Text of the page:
Sunday, 15 April 2012

Marathon de Paris Avril 15

The only reason I managed a leave pass to France to do the High Route in the first place was because my good friend Jean-Christophe managed to convince my wife that he and I had to run the marathon de Paris together. The High Route was a mere side trip under the alibi of altitude training. There are a lot of mythologies about the latter and the short is that a week of exercising at altitude is unlikely to make a scratch of difference. Morry and I both agreed that we felt invincible from a cardio perspective, but that our legs were rogered earlier than habitude. I ran a 3:18 which was shorter than my expectations for LHR. The best bit of this fab trip as usual was getting back to my wife and wombats.

An early start for a long day. Paris from the hotel window.

                                    Morry psyching himself up.

                                      It was a chilly 5 degrees. Good running weather!

Jean-Christophe's dad walking him to the start line conveniently around the corner his place.

Jean-Christophe et Tristan

And they're off! Champs Elysees.

Rive droit

Kilometre 30

Towards Eiffel Tower

Feeling tired on the home straight.

                         Four sore boys all celebrating their first marathons in JC's dad's apartment.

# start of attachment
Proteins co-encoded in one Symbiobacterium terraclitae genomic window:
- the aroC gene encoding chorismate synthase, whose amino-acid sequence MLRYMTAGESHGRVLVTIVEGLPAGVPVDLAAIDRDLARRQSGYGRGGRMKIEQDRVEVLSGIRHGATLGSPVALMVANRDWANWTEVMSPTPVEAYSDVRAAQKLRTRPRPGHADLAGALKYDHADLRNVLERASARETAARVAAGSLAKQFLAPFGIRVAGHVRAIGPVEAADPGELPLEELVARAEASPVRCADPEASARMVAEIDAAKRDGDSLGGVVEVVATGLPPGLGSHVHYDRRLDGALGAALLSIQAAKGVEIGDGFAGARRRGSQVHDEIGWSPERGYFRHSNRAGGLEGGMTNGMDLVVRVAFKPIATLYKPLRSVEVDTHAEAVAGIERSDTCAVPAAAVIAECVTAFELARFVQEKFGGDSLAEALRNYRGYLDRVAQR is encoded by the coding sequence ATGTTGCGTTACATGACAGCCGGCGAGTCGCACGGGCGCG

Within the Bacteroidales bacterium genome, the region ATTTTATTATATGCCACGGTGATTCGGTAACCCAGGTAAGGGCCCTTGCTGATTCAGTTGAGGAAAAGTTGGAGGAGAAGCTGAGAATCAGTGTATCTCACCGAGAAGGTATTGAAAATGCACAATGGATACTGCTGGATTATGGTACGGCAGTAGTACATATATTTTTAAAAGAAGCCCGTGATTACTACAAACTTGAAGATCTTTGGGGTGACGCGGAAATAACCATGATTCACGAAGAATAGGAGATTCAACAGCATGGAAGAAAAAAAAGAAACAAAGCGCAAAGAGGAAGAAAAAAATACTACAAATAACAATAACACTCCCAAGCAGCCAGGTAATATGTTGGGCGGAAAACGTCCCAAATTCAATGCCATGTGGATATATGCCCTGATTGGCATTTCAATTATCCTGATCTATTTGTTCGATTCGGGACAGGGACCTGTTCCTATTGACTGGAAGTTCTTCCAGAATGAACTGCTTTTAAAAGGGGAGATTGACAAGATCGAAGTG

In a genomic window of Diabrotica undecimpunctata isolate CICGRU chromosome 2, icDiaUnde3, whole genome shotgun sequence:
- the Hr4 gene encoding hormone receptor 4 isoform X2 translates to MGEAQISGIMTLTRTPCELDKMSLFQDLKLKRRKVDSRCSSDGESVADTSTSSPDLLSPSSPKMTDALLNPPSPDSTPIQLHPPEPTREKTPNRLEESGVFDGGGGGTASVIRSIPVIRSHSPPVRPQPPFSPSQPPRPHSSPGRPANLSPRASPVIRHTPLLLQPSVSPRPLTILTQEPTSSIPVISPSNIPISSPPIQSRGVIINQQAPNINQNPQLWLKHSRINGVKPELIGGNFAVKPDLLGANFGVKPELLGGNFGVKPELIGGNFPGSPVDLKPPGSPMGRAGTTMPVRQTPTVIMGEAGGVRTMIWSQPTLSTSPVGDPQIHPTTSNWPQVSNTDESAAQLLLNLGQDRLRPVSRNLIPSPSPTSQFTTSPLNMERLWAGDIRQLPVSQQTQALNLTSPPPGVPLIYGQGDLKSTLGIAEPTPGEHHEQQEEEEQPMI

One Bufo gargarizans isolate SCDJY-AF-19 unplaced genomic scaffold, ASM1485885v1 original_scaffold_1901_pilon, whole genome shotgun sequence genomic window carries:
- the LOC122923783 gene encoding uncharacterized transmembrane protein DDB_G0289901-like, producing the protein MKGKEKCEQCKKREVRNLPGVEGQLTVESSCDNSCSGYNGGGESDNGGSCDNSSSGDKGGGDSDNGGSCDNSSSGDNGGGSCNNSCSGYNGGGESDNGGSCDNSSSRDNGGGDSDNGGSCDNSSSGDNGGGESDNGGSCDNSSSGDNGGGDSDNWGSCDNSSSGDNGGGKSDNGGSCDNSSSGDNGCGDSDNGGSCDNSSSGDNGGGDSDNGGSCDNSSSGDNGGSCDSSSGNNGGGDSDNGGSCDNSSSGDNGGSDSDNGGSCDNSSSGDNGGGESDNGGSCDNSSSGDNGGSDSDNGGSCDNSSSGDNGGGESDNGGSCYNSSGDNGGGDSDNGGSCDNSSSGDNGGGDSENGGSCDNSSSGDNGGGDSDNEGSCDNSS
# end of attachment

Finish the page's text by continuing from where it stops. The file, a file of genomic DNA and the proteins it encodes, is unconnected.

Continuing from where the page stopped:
Wednesday, 11 April 2012

LHR 5ieme Jour

Today was a big day. The biggest climb, the biggest descent, the biggest peak of the High Route with the biggest view. And then, at the end of it, a very big decision. 
The fifth day started in perfect conditions with a very long climb up the Glacier Cheilon. By the shoulder before the summit of Pigne d'Arolla, I felt that I had finally mastered the art of the kick turn and switchback. Some groups roped up for the last bit, but we just used ski crampons for a very steep icy section and tried to block out the idea of consequences in any event of a fall. At the top we were hit by the full gale force of the foehn which had sprung up as the harbinger of a significant change in weather. Luc thought the change was imminent and so after marvelling at the view from the top and getting some group Wiggles shots in, we then pushed off for the descent to the famous Vignettes refuge for lunch.
We had originally hoped to stay here but it was booked out. Now it was all but empty as people had cancelled tours in anticipation of the bad weather. We had 2 choices - sit out the storm in this very amazing hut, or descend to Arolla and wait it out there in comfort.  
Only half of those who embark upon the High Route will complete it, and we were so close to the final ski decent to Zermatt down the Stockli Glacier. We had already weathered some significant storms, however Luc had talked all of them down - until this: this was a biggy. And as well as covering over a lot of nasty crevasses, skiing down under the Matterhorn in a whiteout seemed a little pointless.
Over lunch we debated various scenarios whilst gazing over the amazing vistas of high alps and in the end decided to descend. It was the right decision, not only for the awesome powder fields on the way down, but for the incredible "refuge" awaiting us.

Day 5: A big climbing day up the Glacier de Cheilon to the highest point of the High Route, the Pigne d’Arolla at 3800m, and the most amazing views of nearly every 4000m+ peak in the Alps, including the Eiger and Matterhorn. We skied gingerly down through a field of crevasses to the incredible Vignettes hut for lunch and where a decision had to be made concerning the approaching severe weather. We then continued an incredible descent all the way to Arolla (2000m).